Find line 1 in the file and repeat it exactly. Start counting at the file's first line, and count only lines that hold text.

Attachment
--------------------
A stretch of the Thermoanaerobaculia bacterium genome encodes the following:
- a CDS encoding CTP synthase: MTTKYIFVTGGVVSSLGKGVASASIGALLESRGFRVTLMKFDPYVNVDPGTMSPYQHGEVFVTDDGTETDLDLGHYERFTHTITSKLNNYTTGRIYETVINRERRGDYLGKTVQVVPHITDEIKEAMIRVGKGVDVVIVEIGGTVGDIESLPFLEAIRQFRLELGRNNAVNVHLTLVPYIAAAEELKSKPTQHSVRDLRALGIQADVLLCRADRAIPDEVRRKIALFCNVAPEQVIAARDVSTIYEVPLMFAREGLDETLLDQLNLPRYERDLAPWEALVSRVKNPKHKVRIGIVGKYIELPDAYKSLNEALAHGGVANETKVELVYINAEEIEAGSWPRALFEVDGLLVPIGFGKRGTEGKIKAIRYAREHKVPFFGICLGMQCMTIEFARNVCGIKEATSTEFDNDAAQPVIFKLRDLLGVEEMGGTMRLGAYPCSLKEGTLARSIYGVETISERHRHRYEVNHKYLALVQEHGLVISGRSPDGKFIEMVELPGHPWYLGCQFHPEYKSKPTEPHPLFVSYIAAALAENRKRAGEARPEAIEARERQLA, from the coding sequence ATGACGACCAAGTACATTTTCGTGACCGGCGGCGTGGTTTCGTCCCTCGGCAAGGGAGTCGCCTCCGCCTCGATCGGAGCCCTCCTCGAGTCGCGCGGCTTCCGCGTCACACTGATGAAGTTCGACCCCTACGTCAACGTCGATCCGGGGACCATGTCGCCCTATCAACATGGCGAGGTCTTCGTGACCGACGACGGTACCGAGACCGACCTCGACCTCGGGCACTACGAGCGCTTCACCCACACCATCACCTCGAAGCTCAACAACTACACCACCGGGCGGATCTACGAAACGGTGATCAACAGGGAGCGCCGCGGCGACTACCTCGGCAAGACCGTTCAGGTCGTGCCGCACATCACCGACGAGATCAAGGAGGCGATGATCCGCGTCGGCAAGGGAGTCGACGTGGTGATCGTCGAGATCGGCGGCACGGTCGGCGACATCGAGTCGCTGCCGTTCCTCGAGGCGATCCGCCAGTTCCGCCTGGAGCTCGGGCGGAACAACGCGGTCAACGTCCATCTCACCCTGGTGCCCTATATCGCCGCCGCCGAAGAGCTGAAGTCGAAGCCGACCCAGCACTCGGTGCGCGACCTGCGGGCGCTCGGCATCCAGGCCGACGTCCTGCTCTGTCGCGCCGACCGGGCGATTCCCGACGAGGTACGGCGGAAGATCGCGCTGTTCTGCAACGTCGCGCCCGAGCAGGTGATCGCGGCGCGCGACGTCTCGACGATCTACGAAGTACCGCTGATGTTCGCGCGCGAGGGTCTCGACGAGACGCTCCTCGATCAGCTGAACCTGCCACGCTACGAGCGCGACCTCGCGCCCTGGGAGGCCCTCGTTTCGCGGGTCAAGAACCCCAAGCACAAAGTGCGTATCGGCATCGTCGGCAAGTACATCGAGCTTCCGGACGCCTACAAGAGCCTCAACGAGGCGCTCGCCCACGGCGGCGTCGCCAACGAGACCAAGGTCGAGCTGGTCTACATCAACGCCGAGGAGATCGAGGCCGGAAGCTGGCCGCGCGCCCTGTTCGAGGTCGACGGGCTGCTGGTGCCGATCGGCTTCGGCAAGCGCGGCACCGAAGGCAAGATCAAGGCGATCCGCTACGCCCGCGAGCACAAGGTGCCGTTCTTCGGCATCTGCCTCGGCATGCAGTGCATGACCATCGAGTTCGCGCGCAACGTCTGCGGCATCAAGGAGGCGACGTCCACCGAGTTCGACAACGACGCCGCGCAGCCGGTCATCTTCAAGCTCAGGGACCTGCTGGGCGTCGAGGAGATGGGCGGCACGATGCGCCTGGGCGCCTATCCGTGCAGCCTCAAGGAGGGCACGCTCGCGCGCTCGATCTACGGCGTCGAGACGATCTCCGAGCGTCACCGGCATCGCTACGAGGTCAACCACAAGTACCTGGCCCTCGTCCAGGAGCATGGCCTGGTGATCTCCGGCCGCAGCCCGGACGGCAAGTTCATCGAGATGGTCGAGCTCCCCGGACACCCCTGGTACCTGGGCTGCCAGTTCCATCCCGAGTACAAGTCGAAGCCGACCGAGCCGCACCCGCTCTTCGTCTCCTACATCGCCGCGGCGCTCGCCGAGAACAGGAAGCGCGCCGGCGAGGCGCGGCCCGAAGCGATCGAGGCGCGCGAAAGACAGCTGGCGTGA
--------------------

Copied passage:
A stretch of the Thermoanaerobaculia bacterium genome encodes the following: